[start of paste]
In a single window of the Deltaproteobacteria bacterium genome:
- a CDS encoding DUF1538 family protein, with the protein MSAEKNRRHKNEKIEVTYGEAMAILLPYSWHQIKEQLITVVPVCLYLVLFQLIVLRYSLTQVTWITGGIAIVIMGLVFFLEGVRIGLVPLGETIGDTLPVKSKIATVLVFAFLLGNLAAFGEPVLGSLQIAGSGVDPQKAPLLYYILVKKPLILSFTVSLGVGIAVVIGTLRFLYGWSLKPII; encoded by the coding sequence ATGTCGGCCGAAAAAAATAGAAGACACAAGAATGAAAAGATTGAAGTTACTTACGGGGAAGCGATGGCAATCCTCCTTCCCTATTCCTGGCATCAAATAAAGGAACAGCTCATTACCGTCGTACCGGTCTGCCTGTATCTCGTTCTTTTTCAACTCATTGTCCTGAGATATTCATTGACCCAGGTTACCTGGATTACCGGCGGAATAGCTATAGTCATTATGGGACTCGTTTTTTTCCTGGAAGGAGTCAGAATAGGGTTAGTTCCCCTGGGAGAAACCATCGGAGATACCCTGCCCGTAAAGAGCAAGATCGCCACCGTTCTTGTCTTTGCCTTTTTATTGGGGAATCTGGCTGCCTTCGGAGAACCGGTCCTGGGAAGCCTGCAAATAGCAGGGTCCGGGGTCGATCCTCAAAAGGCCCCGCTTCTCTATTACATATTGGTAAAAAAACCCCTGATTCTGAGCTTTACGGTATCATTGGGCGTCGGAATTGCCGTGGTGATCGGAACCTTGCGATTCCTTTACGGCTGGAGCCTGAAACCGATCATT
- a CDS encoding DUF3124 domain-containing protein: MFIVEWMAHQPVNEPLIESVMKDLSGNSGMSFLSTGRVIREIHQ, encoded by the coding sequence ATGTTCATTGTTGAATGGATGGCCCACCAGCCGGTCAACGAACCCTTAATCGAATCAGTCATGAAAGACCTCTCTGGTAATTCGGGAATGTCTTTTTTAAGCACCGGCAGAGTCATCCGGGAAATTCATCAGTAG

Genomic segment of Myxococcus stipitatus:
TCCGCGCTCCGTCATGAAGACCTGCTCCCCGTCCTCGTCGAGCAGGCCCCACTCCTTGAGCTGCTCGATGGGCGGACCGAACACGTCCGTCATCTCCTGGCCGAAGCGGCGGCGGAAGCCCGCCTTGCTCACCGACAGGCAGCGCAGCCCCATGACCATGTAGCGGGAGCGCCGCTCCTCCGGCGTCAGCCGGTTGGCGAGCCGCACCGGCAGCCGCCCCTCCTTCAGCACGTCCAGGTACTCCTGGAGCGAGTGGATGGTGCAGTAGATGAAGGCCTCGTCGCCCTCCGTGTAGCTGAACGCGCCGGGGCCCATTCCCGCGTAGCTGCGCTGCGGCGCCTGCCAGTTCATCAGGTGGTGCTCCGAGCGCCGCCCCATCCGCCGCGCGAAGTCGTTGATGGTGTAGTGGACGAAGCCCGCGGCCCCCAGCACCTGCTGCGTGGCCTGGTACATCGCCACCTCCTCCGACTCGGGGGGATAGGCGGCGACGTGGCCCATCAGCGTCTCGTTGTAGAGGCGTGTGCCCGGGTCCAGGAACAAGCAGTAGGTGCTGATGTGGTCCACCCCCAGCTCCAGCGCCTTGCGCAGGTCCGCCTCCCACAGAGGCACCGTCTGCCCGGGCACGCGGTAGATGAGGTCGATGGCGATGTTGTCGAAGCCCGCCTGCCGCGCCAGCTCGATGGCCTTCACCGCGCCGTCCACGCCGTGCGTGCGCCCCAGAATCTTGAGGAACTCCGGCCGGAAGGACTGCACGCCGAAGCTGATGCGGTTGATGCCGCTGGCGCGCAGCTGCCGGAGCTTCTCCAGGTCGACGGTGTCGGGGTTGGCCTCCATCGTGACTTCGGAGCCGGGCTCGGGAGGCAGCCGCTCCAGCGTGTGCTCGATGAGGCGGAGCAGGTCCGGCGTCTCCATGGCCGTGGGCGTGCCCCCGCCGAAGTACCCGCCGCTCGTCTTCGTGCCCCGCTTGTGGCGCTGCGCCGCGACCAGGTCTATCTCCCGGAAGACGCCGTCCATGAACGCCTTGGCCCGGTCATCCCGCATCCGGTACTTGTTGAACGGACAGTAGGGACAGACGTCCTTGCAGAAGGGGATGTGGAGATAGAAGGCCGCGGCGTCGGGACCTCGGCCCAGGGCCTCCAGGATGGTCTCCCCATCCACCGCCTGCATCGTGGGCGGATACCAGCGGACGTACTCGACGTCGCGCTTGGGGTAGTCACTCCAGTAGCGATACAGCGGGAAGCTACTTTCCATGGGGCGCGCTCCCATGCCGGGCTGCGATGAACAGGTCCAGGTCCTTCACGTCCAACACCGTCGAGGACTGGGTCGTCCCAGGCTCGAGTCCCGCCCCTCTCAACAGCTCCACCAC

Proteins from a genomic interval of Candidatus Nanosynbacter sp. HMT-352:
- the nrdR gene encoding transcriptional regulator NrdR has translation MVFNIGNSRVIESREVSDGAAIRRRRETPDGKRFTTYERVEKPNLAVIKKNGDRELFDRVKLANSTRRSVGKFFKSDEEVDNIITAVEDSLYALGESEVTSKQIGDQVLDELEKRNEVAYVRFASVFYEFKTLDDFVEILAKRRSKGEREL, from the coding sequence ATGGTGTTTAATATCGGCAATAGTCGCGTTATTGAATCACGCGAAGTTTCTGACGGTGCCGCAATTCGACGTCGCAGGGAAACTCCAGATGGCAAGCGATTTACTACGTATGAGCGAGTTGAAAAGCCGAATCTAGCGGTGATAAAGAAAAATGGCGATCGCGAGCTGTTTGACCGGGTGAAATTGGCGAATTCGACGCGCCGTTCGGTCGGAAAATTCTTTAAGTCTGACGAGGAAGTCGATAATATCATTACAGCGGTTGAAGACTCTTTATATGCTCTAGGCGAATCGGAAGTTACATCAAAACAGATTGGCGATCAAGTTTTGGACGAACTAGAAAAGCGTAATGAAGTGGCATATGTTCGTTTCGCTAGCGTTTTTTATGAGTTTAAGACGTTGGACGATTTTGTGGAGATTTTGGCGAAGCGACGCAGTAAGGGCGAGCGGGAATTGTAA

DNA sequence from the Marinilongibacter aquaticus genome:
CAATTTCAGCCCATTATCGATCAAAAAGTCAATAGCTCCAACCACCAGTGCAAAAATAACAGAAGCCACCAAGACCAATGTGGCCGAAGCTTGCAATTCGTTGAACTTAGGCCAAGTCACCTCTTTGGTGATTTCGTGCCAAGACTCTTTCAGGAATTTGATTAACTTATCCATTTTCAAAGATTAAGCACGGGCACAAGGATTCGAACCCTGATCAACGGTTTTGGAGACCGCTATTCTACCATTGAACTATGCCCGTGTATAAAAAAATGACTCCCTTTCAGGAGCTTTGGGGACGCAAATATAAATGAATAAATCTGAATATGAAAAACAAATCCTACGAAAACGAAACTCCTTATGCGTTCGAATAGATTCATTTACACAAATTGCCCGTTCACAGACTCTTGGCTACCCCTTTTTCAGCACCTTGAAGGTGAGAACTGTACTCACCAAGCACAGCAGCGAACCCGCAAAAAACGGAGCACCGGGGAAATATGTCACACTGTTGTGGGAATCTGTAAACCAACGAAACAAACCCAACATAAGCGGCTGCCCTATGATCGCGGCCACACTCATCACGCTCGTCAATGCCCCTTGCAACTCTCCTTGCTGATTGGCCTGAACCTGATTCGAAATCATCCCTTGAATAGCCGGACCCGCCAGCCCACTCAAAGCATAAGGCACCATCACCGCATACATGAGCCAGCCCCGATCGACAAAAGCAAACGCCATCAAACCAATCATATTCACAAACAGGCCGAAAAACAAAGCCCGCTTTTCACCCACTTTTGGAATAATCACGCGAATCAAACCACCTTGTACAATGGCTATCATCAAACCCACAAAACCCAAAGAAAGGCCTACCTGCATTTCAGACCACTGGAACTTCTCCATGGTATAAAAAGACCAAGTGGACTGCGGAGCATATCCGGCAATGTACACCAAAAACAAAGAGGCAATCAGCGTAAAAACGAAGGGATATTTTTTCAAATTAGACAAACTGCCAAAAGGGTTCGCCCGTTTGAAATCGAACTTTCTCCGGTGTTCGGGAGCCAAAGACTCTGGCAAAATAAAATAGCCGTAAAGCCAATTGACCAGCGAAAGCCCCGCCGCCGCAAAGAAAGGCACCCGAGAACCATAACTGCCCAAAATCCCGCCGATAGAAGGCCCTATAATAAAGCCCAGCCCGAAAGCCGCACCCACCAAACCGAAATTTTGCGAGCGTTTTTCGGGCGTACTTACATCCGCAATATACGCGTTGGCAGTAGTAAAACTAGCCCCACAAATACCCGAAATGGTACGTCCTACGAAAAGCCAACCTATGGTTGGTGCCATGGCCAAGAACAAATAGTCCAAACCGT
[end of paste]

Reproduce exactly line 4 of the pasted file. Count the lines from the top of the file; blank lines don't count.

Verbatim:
Genomic segment of Myxococcus stipitatus: